Safety Zone
By: James Marsden

Will the Waxman Food Safety Bill make Food Safer?

Source of

(The views and opinions expressed in this blog are strictly those of the author.)


On June 3, the U.S. House of Representatives Committee on Energy and Commerce held hearings on the proposed Food Safety Enhancement Act of 2009 ( ). Most of the provisions are well-meaning and the bill would give FDA additional resources and authorities it needs to monitor the food industry. Margaret A. Hamburg, the new FDA commissioner, called the legislation ďa major step in the right direction,Ē but stated that her agency will need more money to carry it out ( ).

The purpose of the proposed legislation is to help FDA better ensure the safety of the nationís food supply. Some of the provisions include required registration of all domestic and import food processing facilities and a $1,000 annual fee to help offset the costs of FDA inspections and recalls. It also provides for preventative food safety plans for imported foods and fresh produce, increased microbiological testing and improved traceability for all food products.

The question is, will the passage of this bill make food safer for consumers?

The problem with inspection and testing is that neither necessarily results in safer food. In the end, what makes foods safe are validated safe food processes. Of course, that is what HACCP is supposed to provide. Inspection and testing are useful tools to verify safe food processes, but by themselves they do little to make food safe.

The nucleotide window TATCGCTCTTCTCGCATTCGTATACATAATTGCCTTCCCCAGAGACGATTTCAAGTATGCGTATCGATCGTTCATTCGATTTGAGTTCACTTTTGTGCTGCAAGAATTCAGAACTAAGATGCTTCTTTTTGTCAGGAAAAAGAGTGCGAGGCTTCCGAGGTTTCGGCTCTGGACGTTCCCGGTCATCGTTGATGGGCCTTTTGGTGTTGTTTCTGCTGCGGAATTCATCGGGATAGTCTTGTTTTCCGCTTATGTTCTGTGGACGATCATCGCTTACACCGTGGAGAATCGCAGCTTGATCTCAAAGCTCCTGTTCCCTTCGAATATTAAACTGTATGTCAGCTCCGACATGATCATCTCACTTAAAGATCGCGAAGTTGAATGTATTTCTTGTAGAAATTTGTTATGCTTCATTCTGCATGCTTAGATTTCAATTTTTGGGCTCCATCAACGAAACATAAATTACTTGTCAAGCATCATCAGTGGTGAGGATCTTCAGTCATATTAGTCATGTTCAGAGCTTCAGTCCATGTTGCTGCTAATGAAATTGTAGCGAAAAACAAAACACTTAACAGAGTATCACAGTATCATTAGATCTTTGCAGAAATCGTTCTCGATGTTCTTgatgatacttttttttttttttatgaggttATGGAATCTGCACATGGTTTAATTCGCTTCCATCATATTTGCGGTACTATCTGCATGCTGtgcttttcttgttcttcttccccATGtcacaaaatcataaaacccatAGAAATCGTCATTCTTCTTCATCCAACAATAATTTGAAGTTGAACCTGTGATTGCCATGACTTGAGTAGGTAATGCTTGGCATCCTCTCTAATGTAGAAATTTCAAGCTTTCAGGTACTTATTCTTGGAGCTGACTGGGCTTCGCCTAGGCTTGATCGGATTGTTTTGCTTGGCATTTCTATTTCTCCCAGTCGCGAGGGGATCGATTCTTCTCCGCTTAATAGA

Whether the food safety problem is E. coli in fresh spinach, Salmonella in peanut butter or melamine in milk, properly designed and validated HACCP plans should successfully control food safety hazards and provide for safe food products.

The challenge is to assure that all food processing plants operate under validated HACCP plans and have the necessary technologies to control food safety hazards. When that is accomplished, USDA and FDA will actually require fewer inspection resources and less money.Testing will be done only to verify the effectiveness of the food safety systems.

For too many years, we have operated under the assumption that inspection makes food safe. Recently that premise also has included the assumption that increased testing makes food safe. It is impossible to inspect and test all food. It is, however, possible and even cost-effective to produce all food under validated safe food processes, apply continuous monitoring to assure process control and then verify through inspection, testing and record keeping. This approach definitely makes food safer for consumers and eliminates most or all recalls in the process.





6/26/2009 11:25 AM 


Main Page

setstats††††††††††† Copyright (C) All rights reserved under

††††††††††† If you have any comments, please  send your email to